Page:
There are a lot of bright spots in this story. I love when the Brigadier comes to the Doctor’s defense, for instance. On the flip side, I hate how often companions talk to themselves; it screams “hey I’m doing an audio and couldn’t find a better way to convey this information…”. From a continuity perspective, the Brigadier mentions Doris, his wife, who we met on television in the Doctor Who episode Battlefield with Sylvester McCoy. He also recalls that the TARDIS once became invisible (The Invasion). From a story perspective, Big Finish has been ramping up the stories as I was able to see this entire story in my minds eye. Some of that is good, like “seeing” the Brigadier comment on the Doctor’s choice of clothing. Some, not so good, like the introduction and untimely death of Nikki or a rather gruesome death by hungry dogs. Of the great moments, there’s the Doctor’s perfect attack on ignorance in episode 2. I loved what he had to say. But after the Doctor verbally berates Prof. Morgan, Evelyn chastises our favorite Time Lord, suggesting he be more understanding. But later, when she is held captive by Sir Archibald, she’s quick to call him a nutter without considering his side of things. She doesn’t even think to humor him even though her own advice to the Doctor was to consider the others perspective. She claims Professor Morgan is a learned man, but ignores that Sir Archibald may also be worthy of respect because she disagrees with him. If they hadn’t made such a fuss over her reprimanding the Doctor, I would not have taken issue with this, but as it stood, it seemed short-sighted. Did the writer forget this scene in just one episode?
Then there’s the timing of things. Forget the “18,000 years” thing, that Sancreda has to repeat over and over (like 18000 times!). I’m talking about everything else. While spaceships may be able to move at the speed of thought, the same can’t be said on earth. Everything happens for the Doctor and company at the dig over what feels like a very brief period of time. During this, Mrs. Moynihan leaves the dig and heads to Greece. Once she has the focusing stone, she has to get back to England. We are told that its been 5 hours since the break-in at the museum; “more than enough time” for her to get back. Now, I don’t know a whole lot about world travel, but I know getting to an airport takes time. Then, getting a flight takes time. I’m told an international flight requires being at the airport 2 hours before the flight. There’s the flight time itself. There’s a lot to be considered. Not to mention getting from Athens to England and then to the dig in the middle of the country which isn’t that close to Heathrow. (Oh, and to the kennel to pick up her dogs!) So for fun, I went on Expedia and typed in Greece to Cornwall, and the fastest flight was 15 hours, and I did not do that for the day I was looking it up. Are we to expect that the tea lady had a private jet waiting for her? On top of that, even though UNIT is on the lookout for an old woman, when a UNIT soldier finds her, he has no issue just chatting with her until she kills him. Come on!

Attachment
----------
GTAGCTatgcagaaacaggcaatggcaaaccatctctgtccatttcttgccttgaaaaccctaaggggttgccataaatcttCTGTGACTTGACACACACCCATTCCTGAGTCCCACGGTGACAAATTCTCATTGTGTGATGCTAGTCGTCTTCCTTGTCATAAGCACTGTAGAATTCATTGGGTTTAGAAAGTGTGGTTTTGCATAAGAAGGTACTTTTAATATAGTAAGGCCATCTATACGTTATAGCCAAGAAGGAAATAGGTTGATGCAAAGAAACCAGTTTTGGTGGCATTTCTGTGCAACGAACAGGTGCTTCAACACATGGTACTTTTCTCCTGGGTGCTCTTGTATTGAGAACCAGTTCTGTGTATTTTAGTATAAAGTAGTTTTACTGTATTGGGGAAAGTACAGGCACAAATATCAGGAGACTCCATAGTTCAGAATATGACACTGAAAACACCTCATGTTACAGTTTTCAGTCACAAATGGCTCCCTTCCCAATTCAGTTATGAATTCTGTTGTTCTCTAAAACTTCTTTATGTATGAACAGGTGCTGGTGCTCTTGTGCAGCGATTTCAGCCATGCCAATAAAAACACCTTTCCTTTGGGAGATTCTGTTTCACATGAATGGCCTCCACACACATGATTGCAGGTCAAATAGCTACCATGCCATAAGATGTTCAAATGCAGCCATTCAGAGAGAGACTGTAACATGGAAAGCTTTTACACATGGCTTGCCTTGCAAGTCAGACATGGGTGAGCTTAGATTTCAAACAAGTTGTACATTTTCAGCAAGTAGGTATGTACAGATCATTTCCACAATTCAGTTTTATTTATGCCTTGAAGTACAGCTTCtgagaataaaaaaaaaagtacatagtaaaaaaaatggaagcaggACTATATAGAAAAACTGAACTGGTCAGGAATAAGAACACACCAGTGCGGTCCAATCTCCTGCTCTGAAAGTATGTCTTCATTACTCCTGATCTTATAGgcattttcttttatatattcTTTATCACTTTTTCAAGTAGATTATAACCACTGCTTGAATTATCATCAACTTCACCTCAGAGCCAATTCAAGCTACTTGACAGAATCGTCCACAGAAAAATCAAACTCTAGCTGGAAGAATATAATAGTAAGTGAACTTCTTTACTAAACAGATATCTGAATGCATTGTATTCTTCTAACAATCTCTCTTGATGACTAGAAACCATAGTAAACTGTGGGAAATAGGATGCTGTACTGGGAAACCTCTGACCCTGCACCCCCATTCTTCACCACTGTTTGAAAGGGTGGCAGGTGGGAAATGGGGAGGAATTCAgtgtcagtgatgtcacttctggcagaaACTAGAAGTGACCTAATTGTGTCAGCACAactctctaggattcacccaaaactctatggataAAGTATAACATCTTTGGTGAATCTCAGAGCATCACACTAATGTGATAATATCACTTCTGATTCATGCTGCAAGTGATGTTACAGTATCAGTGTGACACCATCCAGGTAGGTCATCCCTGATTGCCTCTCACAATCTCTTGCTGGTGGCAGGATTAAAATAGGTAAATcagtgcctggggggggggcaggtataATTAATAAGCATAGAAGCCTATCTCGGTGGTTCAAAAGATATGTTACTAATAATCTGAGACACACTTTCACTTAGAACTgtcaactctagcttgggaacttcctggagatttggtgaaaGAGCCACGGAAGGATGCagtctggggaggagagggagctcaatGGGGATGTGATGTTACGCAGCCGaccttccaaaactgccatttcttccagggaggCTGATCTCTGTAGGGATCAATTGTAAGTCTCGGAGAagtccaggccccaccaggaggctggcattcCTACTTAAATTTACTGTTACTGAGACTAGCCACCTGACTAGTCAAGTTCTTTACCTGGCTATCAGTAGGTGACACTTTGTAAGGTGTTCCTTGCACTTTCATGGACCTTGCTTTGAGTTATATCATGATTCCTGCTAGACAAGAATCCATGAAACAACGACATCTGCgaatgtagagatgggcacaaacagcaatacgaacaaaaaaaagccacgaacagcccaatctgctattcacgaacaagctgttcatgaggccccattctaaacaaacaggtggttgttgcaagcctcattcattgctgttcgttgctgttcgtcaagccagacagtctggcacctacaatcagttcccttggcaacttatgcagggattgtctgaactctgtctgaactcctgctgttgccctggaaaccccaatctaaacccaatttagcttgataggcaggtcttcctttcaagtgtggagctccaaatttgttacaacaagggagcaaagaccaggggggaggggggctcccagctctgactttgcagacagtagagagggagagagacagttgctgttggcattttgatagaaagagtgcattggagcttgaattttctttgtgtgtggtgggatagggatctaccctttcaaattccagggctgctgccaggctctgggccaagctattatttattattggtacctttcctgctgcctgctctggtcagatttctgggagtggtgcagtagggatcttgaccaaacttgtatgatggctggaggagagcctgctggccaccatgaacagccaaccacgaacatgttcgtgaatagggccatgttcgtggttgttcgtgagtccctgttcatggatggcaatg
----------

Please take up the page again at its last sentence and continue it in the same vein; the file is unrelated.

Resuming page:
Complaints aside, this story was very “visual”; I was transfixed. Unlike the previous story, this one had 30+ minute episodes. Like the previous story, I was captivated the whole time, but I could “see” where this took place, whereas I just had a vague sense of what the previous one looked like. Also of note is that in the opening of this tale, the writers remembered the original purpose of the series, offering the listener some real life historical information.
Thankfully we only have to listen to Sancreda for a little while. This story was a mix of The Daemons, Image of the Fendahl, Terror of the Zygons and a few others thrown together for good measure. It felt every bit the classic, complete with nonsensical technobabble and deus ex machina resolutions. And it was worth every minute! ML